[122] Non-limiting examples of suitable inorganic blowing agents include carbon dioxide, nitrogen, argon, water, air, nitrogen, and helium. Non-limiting examples of suitable organic blowing agents include aliphatic hydrocarbons having 1-6 carbon atoms, aliphatic alcohols having 1-3 carbon atoms, and fully and partially halogenated aliphatic hydrocarbons having 1-4 carbon atoms. Non-limiting examples of suitable aliphatic hydrocarbons include methane, ethane, propane, n-butane, isobutane, n-pentane, isopentane, neopentane, and the like. Non-limiting examples of suitable aliphatic alcohols include methanol, ethanol, n- propanol, and isopropanol. Non-limiting examples of suitable fully and partially halogenated aliphatic hydrocarbons include fluorocarbons, chlorocarbons, and chlorofluorocarbons. Non- limiting examples of suitable fluorocarbons include methyl fluoride, perfluoromethane, ethyl fluoride, 1,1-difluoroethane (HFC- 152a), 1,1,1-trifluoroethane (HFC-143a), 1,1,1,2- tetrafluoro-ethane (HFC- 134a), pentafluoroethane, difluoromethane, perfluoroethane, 2,2- difluoropropane, 1,1,1-trifluoropropane, perfluoropropane, dichloropropane, difluoropropane, perfluorobutane, perfluorocyclobutane. Non-limiting examples of suitable partially halogenated chlorocarbons and chlorofluorocarbons include methyl chloride, methylene chloride, ethyl chloride, 1,1,1-trichloroethane, 1,1-dichloro-l-fluoroethane (HCFC- 141b), 1- chloro-1,1 difluoroethane (HCFC- 142b), l,l-dichloro-2,2,2-trifluoroethane (HCFC- 123) and l-chloro-l,2,2,2-tetrafluoroethane(HCFC-124). Non-limiting examples of suitable fully halogenated chlorofluorocarbons include trichloromonofluoromethane (CFC-11), dichlorodifluoromethane (CFC- 12), trichlorotrifluoroethane (CFC-113), 1,1,1-trifluoroethane, pentafluoroethane, dichlorotetrafluoroethane (CFC-114), chloroheptafluoropropane, and dichlorohexafiuoropropane. Non-limiting examples of suitable chemical blowing agents include azodicarbonamide, azodiisobutyro-nitrile, benezenesulfonhydrazide, 4,4-oxybenzene sulfonyl-semicarbazide, p-toluene sulfonyl semi-carbazide, barium azodicarboxylate, N,N'- dimethyl-N,N'-dinitrosoterephthalamide, and trihydrazino triazine. In some embodiments, the blowing agent is azodicarbonamide isobutane, CO2, or a mixture of thereof.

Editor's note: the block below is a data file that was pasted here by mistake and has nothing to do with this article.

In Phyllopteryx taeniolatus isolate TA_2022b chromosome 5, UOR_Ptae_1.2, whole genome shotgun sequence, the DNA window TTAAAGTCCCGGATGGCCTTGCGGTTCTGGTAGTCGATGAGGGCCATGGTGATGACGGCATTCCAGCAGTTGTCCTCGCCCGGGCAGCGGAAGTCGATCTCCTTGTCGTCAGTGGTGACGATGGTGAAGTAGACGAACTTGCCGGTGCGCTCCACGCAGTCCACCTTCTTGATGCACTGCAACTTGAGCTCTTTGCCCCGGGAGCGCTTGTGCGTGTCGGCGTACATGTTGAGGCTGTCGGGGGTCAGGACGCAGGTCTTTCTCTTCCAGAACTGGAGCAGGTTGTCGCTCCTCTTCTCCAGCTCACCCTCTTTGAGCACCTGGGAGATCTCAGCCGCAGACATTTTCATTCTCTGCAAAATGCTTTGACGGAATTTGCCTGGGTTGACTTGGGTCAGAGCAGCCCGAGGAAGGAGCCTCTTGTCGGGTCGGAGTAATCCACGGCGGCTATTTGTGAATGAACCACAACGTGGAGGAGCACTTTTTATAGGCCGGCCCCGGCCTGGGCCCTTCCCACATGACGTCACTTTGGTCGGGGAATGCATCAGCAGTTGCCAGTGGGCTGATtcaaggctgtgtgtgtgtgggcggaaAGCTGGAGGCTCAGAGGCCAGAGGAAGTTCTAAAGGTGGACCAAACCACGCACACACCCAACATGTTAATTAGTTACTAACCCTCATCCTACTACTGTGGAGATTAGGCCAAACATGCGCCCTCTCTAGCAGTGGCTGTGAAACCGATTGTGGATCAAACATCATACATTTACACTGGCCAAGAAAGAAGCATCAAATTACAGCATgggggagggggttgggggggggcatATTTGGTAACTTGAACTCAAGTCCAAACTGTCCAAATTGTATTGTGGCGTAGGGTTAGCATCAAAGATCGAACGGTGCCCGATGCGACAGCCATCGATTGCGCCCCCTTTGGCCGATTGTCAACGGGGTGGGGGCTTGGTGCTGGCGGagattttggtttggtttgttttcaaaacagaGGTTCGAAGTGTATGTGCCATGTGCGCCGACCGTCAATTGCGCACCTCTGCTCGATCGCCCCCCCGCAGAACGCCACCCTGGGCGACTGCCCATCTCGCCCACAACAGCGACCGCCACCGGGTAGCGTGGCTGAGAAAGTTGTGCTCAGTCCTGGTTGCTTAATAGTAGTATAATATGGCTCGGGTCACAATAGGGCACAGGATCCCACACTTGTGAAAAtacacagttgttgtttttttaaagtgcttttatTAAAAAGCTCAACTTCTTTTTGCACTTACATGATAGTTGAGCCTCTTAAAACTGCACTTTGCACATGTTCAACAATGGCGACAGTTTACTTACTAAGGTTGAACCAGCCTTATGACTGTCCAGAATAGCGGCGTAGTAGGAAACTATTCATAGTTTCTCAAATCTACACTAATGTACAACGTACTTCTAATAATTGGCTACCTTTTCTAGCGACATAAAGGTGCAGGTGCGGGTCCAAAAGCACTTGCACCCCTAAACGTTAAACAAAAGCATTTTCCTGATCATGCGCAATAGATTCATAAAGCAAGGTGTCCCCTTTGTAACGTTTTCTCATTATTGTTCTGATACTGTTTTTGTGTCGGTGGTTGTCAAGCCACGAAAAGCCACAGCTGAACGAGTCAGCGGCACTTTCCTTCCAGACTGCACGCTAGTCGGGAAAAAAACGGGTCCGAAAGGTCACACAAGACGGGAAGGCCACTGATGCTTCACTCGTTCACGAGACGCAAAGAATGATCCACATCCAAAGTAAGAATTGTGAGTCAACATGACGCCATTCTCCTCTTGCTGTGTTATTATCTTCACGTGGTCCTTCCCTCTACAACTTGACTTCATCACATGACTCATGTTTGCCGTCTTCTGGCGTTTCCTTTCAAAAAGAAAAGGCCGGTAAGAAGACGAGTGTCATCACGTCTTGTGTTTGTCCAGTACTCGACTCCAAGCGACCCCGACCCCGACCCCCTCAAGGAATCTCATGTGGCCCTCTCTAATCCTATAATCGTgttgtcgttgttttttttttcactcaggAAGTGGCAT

[123] The amount of the blowing agent in the foamable composition disclosed herein may be from about 0.1 to about 20 wt.%, from about 0.1 to about 10 wt.%, or from about 0.1 to about 5 wt.%, based on the weight of the ethylene/α-olefm block interpolymer or the polymer blend. In other embodiments, the amount of the blowing agent is from about 0.2 to about 5.0 moles per kilogram of the interpolymer or polymer blend, from about 0.5 to about 3.0 moles per kilogram of the interpolymer or polymer blend, or from about 1.0 to about 2.50 moles per kilogram of the interpolymer or polymer blend.

[124] The foams disclosed herein can be perforated to enhance or accelerate permeation of the blowing agent from the foam cells and/or air into the foam cells. In some embodiments, the foams are perforated to form channels which extend entirely through the foam from one surface to another or partially through the foam. The channels can be spaced up to about 2.5 centimeters or up to about 1.3 centimeters apart. The channels can be present over substantially an entire surface of the foam and preferably are uniformly dispersed over the surface. In other embodiments, the foams can employ a stability control agent of the type described below in combination with perforation to allow accelerated permeation or release of the blowing agent while maintaining a dimensionally stable foam. The teachings of foam perforation are disclosed in U.S. Patent Nos. 5,424,016 and 5,585,058, both of which are incorporated herein by reference.